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Aug 27, 2011 11:34 PM

Canning tomato sauce - two questions

Bought 30# of tomatoes at the market this morning and I'm processing them into a sauce. Since I'm planning to can the completed product using a hot water bath, I'm following Barbara Kingsolver's recipe from Animal Vegetable Miracle. I have two questions. FIRST, the recipe calls for 1 cup of dried basil. I don't have dried basil - I don't care for it, so I never have it on hand - so I raided my garden and subbed fresh. I know acidity is extremely important, and now I wonder: will the fresh basil affect pH? Should I freeze the sauce to be on the safe side? SECOND, the recipe starts with 10 quarts of tomato puree from 30# of tomatoes, and I got more than that. I have about three quarts of leftover puree. I'd really appreciate some ideas on how to use those up. Thanks in advance, Hounds!


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  1. You can either can the leftover just like the rest of it, put it in the fridge to use in the next few days, or freeze it.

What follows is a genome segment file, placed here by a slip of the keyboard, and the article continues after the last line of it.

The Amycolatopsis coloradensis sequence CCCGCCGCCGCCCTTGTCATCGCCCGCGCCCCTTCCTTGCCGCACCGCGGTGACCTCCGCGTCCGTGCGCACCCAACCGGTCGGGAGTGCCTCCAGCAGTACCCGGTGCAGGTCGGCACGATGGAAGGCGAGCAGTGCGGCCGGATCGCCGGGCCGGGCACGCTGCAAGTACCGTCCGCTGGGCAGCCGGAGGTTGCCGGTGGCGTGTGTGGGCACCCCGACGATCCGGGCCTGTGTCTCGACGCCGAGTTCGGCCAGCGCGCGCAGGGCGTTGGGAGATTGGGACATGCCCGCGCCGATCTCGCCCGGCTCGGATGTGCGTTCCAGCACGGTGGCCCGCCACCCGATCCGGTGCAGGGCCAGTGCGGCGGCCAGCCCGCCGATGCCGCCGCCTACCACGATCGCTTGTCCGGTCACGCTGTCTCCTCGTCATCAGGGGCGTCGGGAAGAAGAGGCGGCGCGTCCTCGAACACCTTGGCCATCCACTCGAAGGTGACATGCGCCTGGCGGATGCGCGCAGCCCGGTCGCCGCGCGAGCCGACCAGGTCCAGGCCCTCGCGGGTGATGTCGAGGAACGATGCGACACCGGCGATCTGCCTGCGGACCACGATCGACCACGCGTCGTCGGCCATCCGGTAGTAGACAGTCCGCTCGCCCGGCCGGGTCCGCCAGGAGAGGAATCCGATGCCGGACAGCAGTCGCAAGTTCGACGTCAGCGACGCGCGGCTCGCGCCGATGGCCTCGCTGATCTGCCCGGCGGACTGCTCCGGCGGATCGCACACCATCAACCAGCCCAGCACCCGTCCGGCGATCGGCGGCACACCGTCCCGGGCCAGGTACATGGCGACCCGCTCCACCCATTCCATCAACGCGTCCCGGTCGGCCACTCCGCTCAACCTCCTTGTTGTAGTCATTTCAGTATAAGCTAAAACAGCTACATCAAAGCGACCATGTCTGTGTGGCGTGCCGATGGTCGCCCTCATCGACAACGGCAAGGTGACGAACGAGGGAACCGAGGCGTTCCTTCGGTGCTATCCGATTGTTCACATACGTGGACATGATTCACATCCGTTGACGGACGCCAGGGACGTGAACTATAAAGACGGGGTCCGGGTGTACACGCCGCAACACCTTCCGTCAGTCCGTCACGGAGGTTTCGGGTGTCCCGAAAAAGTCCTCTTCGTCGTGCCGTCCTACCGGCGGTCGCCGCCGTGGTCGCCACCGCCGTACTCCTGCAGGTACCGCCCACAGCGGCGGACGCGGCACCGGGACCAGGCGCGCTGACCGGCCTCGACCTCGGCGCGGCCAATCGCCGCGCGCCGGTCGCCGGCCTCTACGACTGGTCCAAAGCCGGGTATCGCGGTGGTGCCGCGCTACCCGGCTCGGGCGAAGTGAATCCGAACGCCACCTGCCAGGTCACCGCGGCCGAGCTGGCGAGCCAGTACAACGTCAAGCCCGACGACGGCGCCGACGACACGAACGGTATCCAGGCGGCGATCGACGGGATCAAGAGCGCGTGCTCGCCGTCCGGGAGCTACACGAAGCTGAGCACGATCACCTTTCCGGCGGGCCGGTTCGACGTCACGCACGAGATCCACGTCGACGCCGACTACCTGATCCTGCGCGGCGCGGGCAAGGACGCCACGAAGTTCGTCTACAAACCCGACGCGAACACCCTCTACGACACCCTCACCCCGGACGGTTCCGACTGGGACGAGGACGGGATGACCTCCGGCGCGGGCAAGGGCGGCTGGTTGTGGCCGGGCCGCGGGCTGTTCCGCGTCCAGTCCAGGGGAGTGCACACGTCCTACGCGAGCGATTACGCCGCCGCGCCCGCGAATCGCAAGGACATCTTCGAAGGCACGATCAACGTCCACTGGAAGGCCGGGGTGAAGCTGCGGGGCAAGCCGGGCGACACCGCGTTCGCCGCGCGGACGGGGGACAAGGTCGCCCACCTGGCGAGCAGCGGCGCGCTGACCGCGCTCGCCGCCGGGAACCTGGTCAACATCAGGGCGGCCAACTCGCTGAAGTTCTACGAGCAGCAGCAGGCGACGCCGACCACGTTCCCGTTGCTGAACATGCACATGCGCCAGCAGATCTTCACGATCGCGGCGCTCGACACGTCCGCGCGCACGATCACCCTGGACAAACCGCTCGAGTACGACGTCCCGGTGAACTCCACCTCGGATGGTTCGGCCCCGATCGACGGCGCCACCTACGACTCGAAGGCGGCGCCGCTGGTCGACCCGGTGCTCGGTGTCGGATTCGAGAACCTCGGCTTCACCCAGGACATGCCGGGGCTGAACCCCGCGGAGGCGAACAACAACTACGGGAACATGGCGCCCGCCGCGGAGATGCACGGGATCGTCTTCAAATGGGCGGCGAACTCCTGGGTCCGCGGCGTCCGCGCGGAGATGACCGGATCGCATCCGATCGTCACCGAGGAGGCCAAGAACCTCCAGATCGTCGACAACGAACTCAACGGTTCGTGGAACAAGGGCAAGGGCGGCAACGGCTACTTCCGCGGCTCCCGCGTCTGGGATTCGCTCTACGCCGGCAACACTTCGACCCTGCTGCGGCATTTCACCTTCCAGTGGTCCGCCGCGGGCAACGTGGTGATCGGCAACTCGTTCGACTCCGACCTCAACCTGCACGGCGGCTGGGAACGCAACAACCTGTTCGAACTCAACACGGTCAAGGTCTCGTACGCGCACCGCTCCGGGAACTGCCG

The basil shouldn't affect the acidity enough to hurt anything.

    1. I would have just thrown all the tomato puree in. Tomato sauce is very forgiving - quantities tend to be on the loose side. But if it's too late for this, you can freeze the puree as is to use in tomato soup or whatever OR you can make a batch of tomato soup and freeze that. I'd probably just freeze the puree in 2 cup bags or containers - this will come in very handy at some point in the winter.

      3 Replies
      1. re: Nyleve

        Hijacking here. I just did my first 4 quarts of tomatoes, chopped them up skins and all, 2 T. bottled lemon juice per quart and 1 tsp salt, smouched them to make the juices flow and then put them in the pot for the alloted hour plus. Can I grind up tomatoes, add in some herbs and then, without cooking them use this same procedure? Seems logical, I am new to the canning so thought I would just ask.

        1. re: JEN10

          I think you can do that but you'll have to check about the processing time. It will have to be long enough to heat the jars to the correct temperature. If I remember correctly, sauce that has already been cooked will require a shorter processing time. Don't take my word for this though. Please check with some reliable source.

          1. re: Nyleve

            I will look into it further, Thank you, Jennifer

        1. re: rasputina

          I came to basically agree with this. Canned plain, you can always decide later what you want to do with them. With a pantry full of pasta sauce, you're basically confined to pasta dishes. Also agreeing that the lemon juice is a good addition. It really doesn't affect the flavor at all.